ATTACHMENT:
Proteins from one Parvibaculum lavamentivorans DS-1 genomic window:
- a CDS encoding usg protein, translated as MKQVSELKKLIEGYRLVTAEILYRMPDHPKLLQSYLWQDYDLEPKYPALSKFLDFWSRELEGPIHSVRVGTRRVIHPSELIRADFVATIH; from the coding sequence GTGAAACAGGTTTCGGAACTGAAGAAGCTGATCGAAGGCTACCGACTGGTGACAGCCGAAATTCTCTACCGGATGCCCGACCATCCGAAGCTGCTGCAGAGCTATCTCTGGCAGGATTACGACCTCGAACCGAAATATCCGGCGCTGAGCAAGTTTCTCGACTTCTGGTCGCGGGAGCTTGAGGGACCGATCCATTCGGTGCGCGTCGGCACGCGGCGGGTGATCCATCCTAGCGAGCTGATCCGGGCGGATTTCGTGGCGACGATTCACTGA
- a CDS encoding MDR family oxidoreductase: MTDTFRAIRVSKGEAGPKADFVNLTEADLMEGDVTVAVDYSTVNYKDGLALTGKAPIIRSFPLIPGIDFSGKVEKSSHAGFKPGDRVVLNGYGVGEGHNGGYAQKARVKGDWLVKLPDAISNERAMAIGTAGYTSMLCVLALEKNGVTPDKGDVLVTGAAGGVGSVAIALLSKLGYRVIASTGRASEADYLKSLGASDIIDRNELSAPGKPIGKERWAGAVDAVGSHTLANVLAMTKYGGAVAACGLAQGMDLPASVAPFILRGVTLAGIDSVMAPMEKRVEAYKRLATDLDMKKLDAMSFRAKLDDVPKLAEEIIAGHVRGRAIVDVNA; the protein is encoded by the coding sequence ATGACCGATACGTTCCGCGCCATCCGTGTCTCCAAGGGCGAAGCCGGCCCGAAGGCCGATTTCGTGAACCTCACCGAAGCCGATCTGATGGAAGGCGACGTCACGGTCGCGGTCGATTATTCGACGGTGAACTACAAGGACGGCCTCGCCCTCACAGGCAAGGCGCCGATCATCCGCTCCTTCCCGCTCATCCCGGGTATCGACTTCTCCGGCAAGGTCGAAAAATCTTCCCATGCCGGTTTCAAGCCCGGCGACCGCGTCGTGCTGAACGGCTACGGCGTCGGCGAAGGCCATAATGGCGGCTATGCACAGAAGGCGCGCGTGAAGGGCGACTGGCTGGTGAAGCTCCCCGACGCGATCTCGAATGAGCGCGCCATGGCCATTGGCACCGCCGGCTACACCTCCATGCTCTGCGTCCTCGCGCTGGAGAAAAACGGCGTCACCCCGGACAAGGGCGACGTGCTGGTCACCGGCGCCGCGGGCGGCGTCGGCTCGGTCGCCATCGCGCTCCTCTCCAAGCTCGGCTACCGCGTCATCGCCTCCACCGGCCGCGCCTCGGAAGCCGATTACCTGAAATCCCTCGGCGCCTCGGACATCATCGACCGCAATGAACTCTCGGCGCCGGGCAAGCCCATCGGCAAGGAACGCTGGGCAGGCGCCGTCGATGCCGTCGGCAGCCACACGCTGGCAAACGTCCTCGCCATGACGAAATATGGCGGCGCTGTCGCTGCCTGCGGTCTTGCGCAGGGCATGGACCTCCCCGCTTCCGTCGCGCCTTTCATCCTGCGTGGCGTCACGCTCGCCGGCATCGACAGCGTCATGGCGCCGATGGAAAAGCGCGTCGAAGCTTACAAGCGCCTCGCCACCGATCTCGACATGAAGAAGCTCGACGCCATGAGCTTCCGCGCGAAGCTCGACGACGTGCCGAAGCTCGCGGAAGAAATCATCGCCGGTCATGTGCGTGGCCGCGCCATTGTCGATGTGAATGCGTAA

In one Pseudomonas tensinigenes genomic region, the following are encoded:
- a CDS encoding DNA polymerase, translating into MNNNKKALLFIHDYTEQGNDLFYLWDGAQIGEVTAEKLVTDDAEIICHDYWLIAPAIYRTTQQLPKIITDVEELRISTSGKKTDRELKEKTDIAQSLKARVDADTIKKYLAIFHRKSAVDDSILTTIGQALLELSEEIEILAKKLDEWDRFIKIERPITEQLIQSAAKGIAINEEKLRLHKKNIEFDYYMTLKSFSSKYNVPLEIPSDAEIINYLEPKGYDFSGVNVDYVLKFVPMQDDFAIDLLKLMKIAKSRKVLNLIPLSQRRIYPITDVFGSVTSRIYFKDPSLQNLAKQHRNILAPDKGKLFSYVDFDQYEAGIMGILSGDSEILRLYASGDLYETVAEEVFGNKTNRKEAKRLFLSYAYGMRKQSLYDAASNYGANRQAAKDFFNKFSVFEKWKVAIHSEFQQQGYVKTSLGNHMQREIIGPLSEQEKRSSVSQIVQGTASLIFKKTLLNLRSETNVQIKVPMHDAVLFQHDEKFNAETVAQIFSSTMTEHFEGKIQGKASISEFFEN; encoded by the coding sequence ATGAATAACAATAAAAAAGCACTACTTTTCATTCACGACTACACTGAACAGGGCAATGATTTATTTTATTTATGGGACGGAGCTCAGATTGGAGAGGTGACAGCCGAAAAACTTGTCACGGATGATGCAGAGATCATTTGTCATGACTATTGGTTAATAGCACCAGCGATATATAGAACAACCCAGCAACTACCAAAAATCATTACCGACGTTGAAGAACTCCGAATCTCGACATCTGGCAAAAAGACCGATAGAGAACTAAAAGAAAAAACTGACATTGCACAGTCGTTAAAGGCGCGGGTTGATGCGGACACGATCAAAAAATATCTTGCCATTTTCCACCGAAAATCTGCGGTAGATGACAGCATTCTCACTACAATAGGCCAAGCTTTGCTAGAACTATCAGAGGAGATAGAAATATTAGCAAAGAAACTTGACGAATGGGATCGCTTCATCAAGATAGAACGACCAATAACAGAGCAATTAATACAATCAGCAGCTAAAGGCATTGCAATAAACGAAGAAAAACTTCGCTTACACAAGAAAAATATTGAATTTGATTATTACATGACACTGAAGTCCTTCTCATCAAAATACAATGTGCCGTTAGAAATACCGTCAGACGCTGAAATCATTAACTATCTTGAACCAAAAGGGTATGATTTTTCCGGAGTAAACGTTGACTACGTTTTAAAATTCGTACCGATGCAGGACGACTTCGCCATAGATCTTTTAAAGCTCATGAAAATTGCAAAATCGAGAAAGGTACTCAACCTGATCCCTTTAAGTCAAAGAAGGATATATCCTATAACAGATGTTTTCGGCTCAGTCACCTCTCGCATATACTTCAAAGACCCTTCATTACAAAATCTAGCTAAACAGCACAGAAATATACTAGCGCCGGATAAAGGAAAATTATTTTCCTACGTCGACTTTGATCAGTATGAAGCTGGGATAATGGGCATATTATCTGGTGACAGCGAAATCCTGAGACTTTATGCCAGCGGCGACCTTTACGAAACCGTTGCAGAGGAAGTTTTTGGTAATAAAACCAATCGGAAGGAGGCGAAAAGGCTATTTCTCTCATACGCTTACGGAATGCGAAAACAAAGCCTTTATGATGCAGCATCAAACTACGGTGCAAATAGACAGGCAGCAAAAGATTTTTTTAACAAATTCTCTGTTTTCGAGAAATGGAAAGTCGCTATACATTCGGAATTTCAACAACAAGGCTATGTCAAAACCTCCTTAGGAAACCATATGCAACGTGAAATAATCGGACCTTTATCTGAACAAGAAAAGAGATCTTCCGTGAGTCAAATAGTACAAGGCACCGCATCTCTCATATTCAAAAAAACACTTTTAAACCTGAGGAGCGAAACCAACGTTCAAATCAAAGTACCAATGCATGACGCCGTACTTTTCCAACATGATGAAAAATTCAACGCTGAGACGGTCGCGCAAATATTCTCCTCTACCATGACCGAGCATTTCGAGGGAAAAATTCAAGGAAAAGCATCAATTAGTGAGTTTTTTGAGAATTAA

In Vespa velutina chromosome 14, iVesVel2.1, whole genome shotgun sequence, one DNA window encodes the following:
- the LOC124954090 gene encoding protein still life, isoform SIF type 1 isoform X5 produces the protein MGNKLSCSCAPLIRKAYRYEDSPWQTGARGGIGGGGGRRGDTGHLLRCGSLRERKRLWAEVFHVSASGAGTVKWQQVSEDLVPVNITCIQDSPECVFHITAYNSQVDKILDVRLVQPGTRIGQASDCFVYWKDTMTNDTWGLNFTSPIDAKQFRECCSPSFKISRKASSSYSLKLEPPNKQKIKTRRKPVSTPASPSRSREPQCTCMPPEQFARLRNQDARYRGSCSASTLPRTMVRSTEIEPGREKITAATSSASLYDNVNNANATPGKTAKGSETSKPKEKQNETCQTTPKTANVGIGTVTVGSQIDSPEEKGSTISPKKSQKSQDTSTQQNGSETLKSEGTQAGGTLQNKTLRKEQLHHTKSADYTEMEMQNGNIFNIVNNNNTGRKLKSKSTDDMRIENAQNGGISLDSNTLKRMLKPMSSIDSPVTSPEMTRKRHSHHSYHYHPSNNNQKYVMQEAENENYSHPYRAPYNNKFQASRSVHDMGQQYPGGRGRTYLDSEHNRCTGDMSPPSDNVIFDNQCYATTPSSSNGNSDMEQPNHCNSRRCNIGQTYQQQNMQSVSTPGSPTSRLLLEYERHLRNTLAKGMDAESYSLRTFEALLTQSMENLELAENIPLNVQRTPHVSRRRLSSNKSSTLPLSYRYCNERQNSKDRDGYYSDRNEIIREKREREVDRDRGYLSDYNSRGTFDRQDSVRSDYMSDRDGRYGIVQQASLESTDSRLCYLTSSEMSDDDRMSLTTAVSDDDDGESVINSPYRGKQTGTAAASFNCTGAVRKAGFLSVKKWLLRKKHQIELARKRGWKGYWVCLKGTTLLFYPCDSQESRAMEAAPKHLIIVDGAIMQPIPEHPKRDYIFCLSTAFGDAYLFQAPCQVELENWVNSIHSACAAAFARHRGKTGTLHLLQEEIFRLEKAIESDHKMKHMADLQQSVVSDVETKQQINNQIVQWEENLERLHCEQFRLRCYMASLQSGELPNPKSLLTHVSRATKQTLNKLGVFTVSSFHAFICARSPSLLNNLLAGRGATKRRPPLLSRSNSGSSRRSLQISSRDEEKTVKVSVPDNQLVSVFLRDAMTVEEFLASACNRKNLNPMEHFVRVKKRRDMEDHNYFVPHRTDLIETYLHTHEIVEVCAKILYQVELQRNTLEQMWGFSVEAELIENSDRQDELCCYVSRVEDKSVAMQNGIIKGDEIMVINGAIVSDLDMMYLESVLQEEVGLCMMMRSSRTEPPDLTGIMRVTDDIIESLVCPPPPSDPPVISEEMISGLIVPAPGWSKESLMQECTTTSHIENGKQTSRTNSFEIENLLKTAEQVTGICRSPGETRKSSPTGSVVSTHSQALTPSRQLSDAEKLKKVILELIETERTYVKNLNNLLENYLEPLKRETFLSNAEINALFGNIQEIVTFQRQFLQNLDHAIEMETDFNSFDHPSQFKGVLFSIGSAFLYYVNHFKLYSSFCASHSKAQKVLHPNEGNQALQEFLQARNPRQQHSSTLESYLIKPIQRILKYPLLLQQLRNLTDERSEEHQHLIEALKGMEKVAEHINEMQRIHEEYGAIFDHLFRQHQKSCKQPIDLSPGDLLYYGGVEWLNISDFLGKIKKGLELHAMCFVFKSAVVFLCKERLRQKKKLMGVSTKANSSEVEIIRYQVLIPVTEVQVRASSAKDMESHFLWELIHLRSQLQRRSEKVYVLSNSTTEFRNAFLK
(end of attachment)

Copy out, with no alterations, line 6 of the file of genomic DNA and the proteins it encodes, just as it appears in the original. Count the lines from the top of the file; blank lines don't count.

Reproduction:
In Vespa velutina chromosome 14, iVesVel2.1, whole genome shotgun sequence, one DNA window encodes the following: